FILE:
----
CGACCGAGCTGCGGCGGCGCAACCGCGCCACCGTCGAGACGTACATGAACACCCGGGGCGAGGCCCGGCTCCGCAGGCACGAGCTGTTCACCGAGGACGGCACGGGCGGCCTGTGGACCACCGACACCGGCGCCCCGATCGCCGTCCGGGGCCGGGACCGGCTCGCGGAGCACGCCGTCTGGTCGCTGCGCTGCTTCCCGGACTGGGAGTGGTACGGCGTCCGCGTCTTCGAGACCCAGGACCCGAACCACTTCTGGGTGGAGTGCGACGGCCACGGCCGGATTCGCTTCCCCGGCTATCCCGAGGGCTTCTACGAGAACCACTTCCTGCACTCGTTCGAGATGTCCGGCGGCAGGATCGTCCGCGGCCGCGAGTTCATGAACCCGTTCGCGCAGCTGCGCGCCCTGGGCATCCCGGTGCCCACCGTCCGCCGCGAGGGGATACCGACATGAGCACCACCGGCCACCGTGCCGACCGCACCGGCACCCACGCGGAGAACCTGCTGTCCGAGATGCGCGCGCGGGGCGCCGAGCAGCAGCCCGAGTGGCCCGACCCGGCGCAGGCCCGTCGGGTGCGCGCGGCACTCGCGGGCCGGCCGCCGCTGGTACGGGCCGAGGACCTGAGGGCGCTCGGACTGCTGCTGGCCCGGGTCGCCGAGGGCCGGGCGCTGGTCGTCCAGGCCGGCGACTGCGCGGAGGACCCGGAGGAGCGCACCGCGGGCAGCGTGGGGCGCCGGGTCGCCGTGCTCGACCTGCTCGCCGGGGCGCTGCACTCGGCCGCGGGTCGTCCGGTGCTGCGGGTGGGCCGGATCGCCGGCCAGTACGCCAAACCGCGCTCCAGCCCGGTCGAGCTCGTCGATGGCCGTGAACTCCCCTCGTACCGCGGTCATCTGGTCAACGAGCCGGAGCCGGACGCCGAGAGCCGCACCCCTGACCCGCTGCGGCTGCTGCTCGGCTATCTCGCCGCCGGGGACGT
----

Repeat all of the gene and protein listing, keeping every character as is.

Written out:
CGACCGAGCTGCGGCGGCGCAACCGCGCCACCGTCGAGACGTACATGAACACCCGGGGCGAGGCCCGGCTCCGCAGGCACGAGCTGTTCACCGAGGACGGCACGGGCGGCCTGTGGACCACCGACACCGGCGCCCCGATCGCCGTCCGGGGCCGGGACCGGCTCGCGGAGCACGCCGTCTGGTCGCTGCGCTGCTTCCCGGACTGGGAGTGGTACGGCGTCCGCGTCTTCGAGACCCAGGACCCGAACCACTTCTGGGTGGAGTGCGACGGCCACGGCCGGATTCGCTTCCCCGGCTATCCCGAGGGCTTCTACGAGAACCACTTCCTGCACTCGTTCGAGATGTCCGGCGGCAGGATCGTCCGCGGCCGCGAGTTCATGAACCCGTTCGCGCAGCTGCGCGCCCTGGGCATCCCGGTGCCCACCGTCCGCCGCGAGGGGATACCGACATGAGCACCACCGGCCACCGTGCCGACCGCACCGGCACCCACGCGGAGAACCTGCTGTCCGAGATGCGCGCGCGGGGCGCCGAGCAGCAGCCCGAGTGGCCCGACCCGGCGCAGGCCCGTCGGGTGCGCGCGGCACTCGCGGGCCGGCCGCCGCTGGTACGGGCCGAGGACCTGAGGGCGCTCGGACTGCTGCTGGCCCGGGTCGCCGAGGGCCGGGCGCTGGTCGTCCAGGCCGGCGACTGCGCGGAGGACCCGGAGGAGCGCACCGCGGGCAGCGTGGGGCGCCGGGTCGCCGTGCTCGACCTGCTCGCCGGGGCGCTGCACTCGGCCGCGGGTCGTCCGGTGCTGCGGGTGGGCCGGATCGCCGGCCAGTACGCCAAACCGCGCTCCAGCCCGGTCGAGCTCGTCGATGGCCGTGAACTCCCCTCGTACCGCGGTCATCTGGTCAACGAGCCGGAGCCGGACGCCGAGAGCCGCACCCCTGACCCGCTGCGGCTGCTGCTCGGCTATCTCGCCGCCGGGGACGT